Also incorrect is Pearlstein’s second sentence. Free markets have done much better than governments at providing safety, fairness, economic security, and environmental sustainability. The reason, for three out of the four, is simple. Economic freedom tends to lead to economic growth, as Pearlstein himself admitted in the above quote, and economic growth leads to more safety, more economic security, and more demand for environmental quality.
Safety and environmental quality are what economists call “normal goods.” As our real incomes rise, we want more of them. Over the twentieth century, as our real incomes rose, we workers demanded more safety, and we got it. As economist W. Kip Viscusi notes in “Job Safety,” published in The Concise Encyclopedia of Economics, as U.S. per capita disposable income per year rose from $1,085 in 1933 to $3,376 in 1970 (all in 1970 prices), death rates on the job fell from 37 per 100,000 workers to 18 per 100,000. Note that all this preceded the Occupational Safety and Health Administration, which originated in 1970. This shouldn’t be surprising: as workers, we show our demand for safety by the wage premium we insist on to take a given risk. As real incomes rose, this wage premium rose. Employers found it cheaper to avoid some of the risk premium by reducing risk—that is, by increasing safety. In short, there is and has been a “market for safety.”
The case with environmental quality is similar. Past some income level, environmental quality is almost certainly a normal good. But demand does not guarantee supply. Why not? One major factor is that so much of the environment is a commons, a resource that everyone can use but no one owns. As Garrett Hardin pointed out in his classic 1968 article “The Tragedy of the Commons,” when no one owns a resource, it will be overused because no one has much incentive not to overuse it. One obvious solution is to transform, to the extent possible, the commons into private property; this has been done with rivers, lakes, and land but is hard to do with air and oceans. But certainly we could go much further toward private ownership than we have until now, turning rivers, for example, into private property, as is done in Scotland. (Scotland, not coincidentally, has pristine rivers.) So, contra Pearlstein, one reason that we haven’t had the environmental quality we have demanded is that overregulation has prevented private ownership.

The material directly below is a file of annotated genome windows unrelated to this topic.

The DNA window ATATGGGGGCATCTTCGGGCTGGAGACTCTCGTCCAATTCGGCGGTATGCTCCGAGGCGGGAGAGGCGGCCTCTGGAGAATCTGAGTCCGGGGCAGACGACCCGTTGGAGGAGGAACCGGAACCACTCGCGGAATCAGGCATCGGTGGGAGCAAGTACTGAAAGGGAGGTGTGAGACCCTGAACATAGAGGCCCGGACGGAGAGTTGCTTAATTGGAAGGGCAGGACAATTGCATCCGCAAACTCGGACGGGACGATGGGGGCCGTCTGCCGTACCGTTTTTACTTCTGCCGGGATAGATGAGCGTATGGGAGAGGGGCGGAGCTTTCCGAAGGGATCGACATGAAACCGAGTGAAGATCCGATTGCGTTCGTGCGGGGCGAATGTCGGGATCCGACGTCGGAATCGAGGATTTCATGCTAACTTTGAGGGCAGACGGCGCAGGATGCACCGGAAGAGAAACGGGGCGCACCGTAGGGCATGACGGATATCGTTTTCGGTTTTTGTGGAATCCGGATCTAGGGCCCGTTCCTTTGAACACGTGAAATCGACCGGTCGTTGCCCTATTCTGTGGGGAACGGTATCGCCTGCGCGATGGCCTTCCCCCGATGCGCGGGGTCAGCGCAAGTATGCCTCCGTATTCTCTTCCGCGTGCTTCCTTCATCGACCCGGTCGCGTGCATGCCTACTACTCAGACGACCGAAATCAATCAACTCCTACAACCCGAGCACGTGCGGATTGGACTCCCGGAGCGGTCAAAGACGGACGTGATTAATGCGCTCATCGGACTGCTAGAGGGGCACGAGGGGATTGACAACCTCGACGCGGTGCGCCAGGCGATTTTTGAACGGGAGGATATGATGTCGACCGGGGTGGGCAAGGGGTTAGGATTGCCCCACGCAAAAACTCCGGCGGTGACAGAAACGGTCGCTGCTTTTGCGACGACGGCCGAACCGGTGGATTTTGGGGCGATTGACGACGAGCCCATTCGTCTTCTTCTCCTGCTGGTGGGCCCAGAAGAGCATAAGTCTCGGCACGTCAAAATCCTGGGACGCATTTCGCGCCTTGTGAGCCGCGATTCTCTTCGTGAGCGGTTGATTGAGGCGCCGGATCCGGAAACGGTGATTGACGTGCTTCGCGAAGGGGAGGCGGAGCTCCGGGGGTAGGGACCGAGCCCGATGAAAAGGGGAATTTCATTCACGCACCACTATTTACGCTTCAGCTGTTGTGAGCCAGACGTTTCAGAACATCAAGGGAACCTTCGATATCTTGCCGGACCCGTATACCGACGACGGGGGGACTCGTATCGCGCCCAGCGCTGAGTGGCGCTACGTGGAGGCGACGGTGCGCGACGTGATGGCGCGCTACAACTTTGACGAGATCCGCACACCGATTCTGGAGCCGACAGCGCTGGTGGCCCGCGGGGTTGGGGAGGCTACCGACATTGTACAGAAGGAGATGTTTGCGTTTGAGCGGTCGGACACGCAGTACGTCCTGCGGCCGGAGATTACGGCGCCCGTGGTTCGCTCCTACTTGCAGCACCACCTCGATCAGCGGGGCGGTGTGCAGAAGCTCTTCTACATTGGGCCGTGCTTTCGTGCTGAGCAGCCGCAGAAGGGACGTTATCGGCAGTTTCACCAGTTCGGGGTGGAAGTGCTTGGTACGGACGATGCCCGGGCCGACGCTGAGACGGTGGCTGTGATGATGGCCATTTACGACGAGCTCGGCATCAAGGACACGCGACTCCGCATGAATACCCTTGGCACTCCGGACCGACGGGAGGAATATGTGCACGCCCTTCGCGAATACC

On the issue of economic security, the wealthier we are, the more secure we are. And because economic freedom creates wealth, as Pearlstein himself admitted, it necessarily creates security. Virtually no one in America ever needs to worry any more about starving. That is due in part to the welfare state but mainly to the riches created by relatively free markets. Of course, if by “economic security” Pearlstein meant confidence that one’s income will never fall, then he was right that markets don’t lead to that. Nor does government regulation. Government regulation of the economy’s money supply, high tariffs, high taxes, and regulations that kept wage rates high all caused the Great Depression or contributed to its length.